In the meantime, the common sense approach to Zika prevention remains the hallmark of the CDC’s and World Health Organization’s recommendations. These include pregnant women avoiding travel to the affected areas. Since Zika can be found in semen for up to 6 months, use of condoms for a partner who travels to these areas for the remainder of pregnancy is recommended. Liberal use of mosquito repellant (Deep Woods Off, Cutter or other DEET products), full body coverage while in an endemic area, and mosquito control efforts such as removal of standing water and commercial yard treatments are appropriate.
Here at Austin Perinatal Associates, we recommend the assessment of all pregnancies in the third trimester (28 - 32 weeks) for signs of fetal microcephaly and rapid testing of all patients at risk based upon travel or known exposures. We have access to a commercial laboratory urine test that can identify Zika-infected individuals in 48 - 72 hours. The test is useful up to 4 weeks after exposure. The out-of-pocket cost is $125.00 and can be charged to a credit card at the time of your visit, but is not covered by insurance.
For further information, call David L. Berry, M.D. or his staff at Austin Perinatal Associates at (512) 206-0101 or visit our website at www.austinperinatal.com.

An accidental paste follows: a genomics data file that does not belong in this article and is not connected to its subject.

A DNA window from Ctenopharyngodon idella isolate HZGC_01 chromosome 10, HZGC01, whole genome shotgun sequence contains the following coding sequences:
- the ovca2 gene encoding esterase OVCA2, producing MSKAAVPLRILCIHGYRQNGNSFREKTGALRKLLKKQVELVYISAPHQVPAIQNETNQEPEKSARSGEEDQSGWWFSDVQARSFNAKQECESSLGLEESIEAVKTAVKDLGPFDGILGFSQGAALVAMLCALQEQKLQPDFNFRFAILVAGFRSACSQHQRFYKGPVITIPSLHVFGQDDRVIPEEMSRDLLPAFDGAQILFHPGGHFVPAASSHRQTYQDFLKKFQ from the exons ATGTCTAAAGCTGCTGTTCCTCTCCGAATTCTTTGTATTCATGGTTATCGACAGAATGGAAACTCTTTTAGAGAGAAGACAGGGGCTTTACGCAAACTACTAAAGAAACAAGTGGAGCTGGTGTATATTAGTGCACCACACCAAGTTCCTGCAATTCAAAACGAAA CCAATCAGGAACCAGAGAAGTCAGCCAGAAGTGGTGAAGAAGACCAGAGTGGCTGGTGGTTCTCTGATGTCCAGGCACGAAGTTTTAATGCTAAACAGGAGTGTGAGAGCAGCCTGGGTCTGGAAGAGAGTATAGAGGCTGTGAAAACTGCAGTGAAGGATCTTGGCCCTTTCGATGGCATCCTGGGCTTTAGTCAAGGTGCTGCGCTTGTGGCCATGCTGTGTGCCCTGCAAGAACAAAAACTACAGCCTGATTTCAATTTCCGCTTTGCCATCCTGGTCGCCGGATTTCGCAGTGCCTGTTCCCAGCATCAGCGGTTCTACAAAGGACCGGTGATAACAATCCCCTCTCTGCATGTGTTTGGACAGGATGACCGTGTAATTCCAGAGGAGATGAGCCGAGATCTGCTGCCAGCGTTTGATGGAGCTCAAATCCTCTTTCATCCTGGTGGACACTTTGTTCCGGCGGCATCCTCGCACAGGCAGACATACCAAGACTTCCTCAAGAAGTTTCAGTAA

UPDATE: May 7th, 2016 by David L. Berry, M.D.
According to the U.S. Centers for Disease Control, as of May 4, 2016, there have been 472 cases of confirmed Zika virus cases in the United States, of which 0 were locally acquired from mosquitoes. All were acquired via international travel. Of these cases, 44 were pregnant, 10 were sexually transmitted and only 1 has experienced the generalized weakness and complications of Guillain-Barré syndrome. There has been one report of a newborn with microcephaly and a report of a single patient who terminated her pregnancy due to Zika exposure and a severe brain abnormality noted on ultrasound.
In the U.S. Territories of American Samoa, the U.S. Virgin Islands and Puerto Rico, by contrast, 658 of the 661 cases have been identified as mosquito-borne illnesses.
Thirty cases of Zika have been reported in Texas, all of which were acquired by international travel or sexually transmitted from a person in Dallas who had travelled internationally to an affected area.